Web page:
It’s probably better I didn’t email you on Christmas Eve, because I would have just ended up sniveling about how lonely I am here. I was kind of getting to feel like my ob./gyn. was the only friend I had, then the baby was born and now I don’t even see her anymore. And it’s not like you can make an appointment and then just walk in and say, hey, you’ve seen my privates four ways to Thursday; wanna hang out some time? I can’t see Rosy as a friend, either, not since the time she made fun of me putting on weight and blew her cheeks out all fat like a blowfish in front of everyone at the fourth of July picnic. That was bitchy. (What she didn’t know was that I was pregnant, we just hadn’t told anybody yet.) Plus I can’t get used to this weather. I mean, who wouldn’t hate cold and cloudy every day?
I have to say that I think it’s to my credit that when Jay’s hot breath was on my neck, I wasn’t thinking about how bitchy Rosy can be. I wasn’t thinking anything, and that’s the truth. Sometimes you can do that, a Zen thing, I guess: a total blank. I kind of wish I could do it now, just so I could sleep at night and forget that the one sibling I have in the whole world is crazy. Mom and Jim had to lock him away, B. He was crying when they took him. Doesn’t that break your heart? That he was crying?
So that’s why I didn’t email you. It didn’t even feel like Christmas to me, even if I did dance, and then when I cried all the way home, Sam said we’d get some eggnog and watch It’s a Wonderful Life, which was nice of him because Sam hates It’s a Wonderful Life. I kept trying to think of some time when Eric saved my life like George Bailey saves Harry on the sled, but I couldn’t come up with anything. All I could see was when he was small and used to wear those footed pajamas, and he’d play my recorder and get the dogs howling. His eyes were so big and round and blue. It kind of makes you want to stop the clock and send time spinning backward, like there might be something that if you could just find it, just catch it, would stop your only brother from going crazy in twenty years.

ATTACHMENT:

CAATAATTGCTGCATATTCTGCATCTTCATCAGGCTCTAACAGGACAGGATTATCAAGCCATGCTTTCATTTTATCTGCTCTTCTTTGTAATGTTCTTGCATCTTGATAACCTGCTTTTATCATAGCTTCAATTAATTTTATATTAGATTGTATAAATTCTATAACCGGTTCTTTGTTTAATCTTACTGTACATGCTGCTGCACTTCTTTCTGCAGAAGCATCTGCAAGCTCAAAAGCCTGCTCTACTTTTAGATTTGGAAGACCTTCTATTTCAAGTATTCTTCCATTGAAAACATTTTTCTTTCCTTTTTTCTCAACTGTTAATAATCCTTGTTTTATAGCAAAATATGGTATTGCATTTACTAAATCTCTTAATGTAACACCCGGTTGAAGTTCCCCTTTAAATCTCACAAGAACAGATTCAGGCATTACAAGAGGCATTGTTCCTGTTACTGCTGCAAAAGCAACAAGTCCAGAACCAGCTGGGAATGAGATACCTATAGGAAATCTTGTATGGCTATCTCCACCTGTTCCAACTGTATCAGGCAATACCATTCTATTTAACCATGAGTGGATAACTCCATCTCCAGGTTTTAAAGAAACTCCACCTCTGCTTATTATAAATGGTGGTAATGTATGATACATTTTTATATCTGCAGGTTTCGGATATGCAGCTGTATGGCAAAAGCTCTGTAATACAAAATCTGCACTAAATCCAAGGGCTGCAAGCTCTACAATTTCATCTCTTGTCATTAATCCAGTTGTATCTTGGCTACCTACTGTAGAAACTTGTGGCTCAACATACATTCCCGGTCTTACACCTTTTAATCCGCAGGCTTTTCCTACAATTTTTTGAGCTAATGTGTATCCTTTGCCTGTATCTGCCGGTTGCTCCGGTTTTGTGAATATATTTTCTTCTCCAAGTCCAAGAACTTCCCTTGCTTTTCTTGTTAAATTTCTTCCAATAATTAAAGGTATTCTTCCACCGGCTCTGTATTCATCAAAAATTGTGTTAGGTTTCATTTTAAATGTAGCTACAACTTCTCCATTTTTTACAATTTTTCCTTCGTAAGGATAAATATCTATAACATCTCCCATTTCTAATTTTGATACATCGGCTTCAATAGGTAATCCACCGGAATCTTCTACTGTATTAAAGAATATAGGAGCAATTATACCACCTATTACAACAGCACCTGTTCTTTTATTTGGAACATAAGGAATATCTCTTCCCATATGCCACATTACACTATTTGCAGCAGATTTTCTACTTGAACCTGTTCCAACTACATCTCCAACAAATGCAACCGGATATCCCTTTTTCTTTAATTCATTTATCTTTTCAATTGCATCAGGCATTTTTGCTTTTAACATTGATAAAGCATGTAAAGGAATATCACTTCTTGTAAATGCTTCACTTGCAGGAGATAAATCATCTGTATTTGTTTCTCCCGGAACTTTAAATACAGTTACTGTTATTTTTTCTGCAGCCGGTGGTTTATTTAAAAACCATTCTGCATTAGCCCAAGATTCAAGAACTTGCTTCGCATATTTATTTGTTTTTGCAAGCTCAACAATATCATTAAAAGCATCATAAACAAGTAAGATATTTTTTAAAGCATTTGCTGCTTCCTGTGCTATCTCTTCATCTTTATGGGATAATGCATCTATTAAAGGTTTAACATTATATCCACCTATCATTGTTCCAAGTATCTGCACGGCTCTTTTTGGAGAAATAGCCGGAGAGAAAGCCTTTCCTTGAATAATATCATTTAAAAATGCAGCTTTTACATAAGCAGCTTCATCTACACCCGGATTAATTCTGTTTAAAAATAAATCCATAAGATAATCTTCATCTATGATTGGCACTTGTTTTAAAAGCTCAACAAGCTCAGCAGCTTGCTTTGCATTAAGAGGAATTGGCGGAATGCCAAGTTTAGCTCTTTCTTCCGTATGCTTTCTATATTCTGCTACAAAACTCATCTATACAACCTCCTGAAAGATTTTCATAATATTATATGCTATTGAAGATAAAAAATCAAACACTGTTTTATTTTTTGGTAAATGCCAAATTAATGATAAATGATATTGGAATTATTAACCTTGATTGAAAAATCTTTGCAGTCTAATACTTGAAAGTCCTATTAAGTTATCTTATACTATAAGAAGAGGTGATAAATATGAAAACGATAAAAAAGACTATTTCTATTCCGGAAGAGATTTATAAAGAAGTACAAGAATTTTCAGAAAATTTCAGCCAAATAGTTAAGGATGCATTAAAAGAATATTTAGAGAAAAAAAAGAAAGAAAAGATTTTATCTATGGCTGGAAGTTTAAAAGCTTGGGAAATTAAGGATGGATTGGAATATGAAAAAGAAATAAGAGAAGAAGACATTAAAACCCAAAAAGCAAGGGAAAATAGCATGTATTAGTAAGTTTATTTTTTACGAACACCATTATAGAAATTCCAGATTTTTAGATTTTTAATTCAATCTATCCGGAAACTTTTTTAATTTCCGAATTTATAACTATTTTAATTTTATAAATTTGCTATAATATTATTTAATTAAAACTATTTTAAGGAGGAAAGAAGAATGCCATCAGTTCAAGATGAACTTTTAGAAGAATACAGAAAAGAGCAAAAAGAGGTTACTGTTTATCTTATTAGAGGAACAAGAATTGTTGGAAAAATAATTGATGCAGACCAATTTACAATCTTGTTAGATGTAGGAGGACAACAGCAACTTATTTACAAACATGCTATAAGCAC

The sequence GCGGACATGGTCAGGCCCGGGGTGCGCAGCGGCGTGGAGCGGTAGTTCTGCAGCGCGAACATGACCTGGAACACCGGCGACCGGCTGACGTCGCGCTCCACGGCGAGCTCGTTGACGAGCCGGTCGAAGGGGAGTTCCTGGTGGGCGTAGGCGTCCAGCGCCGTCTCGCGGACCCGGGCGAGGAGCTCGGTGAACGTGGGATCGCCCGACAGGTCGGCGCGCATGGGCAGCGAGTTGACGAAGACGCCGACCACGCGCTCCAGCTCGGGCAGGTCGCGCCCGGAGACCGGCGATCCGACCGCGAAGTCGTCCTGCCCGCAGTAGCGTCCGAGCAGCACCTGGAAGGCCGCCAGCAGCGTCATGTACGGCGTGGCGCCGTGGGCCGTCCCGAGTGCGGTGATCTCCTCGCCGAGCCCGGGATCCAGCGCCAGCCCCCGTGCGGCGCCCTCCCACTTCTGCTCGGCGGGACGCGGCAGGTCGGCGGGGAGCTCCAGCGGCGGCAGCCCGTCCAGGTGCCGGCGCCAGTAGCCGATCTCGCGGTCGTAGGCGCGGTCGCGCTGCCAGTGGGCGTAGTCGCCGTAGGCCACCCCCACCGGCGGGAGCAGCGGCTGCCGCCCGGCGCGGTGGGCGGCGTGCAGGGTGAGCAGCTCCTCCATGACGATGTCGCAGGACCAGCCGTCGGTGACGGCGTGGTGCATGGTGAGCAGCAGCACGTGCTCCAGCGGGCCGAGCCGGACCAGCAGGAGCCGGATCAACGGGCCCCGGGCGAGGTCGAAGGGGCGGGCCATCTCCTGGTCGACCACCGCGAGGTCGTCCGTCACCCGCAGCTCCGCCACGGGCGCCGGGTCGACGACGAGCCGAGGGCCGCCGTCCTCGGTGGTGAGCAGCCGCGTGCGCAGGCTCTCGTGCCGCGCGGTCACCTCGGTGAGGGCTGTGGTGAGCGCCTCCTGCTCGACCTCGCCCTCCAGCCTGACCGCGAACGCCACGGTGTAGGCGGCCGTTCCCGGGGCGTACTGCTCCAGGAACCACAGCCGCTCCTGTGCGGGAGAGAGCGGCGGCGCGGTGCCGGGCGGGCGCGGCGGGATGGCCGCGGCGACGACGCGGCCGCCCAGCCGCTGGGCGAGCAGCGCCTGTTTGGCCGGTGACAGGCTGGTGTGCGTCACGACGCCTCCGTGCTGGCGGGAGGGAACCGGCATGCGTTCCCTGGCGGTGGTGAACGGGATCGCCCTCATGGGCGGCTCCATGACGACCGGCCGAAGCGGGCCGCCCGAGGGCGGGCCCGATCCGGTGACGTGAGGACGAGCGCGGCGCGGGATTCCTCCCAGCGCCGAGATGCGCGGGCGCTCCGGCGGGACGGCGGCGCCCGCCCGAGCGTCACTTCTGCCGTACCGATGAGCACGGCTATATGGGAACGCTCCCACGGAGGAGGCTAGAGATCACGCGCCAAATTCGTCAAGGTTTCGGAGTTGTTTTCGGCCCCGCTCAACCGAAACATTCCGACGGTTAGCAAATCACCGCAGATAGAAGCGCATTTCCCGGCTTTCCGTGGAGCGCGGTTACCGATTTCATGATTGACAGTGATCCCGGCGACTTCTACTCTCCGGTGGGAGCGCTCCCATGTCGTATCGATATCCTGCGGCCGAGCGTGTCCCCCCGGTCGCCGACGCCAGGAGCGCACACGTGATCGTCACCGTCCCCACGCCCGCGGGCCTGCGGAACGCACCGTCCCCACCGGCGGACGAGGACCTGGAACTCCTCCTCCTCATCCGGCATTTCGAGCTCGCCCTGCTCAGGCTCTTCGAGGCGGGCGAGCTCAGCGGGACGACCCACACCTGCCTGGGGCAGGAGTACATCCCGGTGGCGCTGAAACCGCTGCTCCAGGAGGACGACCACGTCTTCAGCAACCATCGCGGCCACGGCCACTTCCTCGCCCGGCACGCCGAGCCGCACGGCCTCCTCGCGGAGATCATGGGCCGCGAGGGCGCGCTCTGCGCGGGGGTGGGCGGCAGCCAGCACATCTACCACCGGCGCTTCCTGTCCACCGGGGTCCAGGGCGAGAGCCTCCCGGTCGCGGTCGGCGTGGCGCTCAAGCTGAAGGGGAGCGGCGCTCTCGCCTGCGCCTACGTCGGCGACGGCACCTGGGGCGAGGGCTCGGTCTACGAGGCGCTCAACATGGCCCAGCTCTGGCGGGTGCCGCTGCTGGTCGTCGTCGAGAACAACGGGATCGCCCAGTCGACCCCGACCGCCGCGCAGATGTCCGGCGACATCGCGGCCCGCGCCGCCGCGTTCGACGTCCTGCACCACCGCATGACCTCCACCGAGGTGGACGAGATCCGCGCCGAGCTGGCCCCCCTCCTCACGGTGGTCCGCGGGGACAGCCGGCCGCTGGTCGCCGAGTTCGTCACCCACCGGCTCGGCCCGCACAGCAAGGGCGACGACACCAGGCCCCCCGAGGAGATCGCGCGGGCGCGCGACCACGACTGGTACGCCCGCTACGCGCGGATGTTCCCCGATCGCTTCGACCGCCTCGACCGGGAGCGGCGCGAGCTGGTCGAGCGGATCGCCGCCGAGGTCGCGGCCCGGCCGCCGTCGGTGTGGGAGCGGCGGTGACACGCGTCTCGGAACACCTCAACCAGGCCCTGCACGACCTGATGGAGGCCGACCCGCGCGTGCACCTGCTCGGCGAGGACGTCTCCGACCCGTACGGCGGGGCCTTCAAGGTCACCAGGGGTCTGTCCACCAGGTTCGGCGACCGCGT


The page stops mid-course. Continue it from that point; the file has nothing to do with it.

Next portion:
(I don’t even know if Jay was hitting on me. Maybe to him it felt like that, but to me it didn’t. If you want to know the truth, it just felt like strong arms around me. Brotherly, even. Like he knew that I felt out of place and wanted to tell me that I wasn’t, not really.)
The thing is, he was eating glass—Eric, I mean. He had it all smashed up into dust and rationed out in a bunch of zip-loc sandwich bags with numbers on each one. Not even sequential numbers, just strands of nonsense numbers. He said it gave him powers. Powers, B.
So here’s what I wanted to ask you… I wondered if maybe you could go visit him one day? I mean, Alaska to Alabama’s no hop skip and a jump, so I know I won’t be able to go any time soon myself. But I can’t really stand the thought of him sitting up in Broughton Hospital alone either. I took a tour back in Mr. Jamison’s psychology class, and I can tell you, it’s institutional. But you could go for me, B., and hug and hug and hug him and tell him it’s going to be okay. I know it might not help, but how could it hurt, B.? You tell me that: how could it hurt?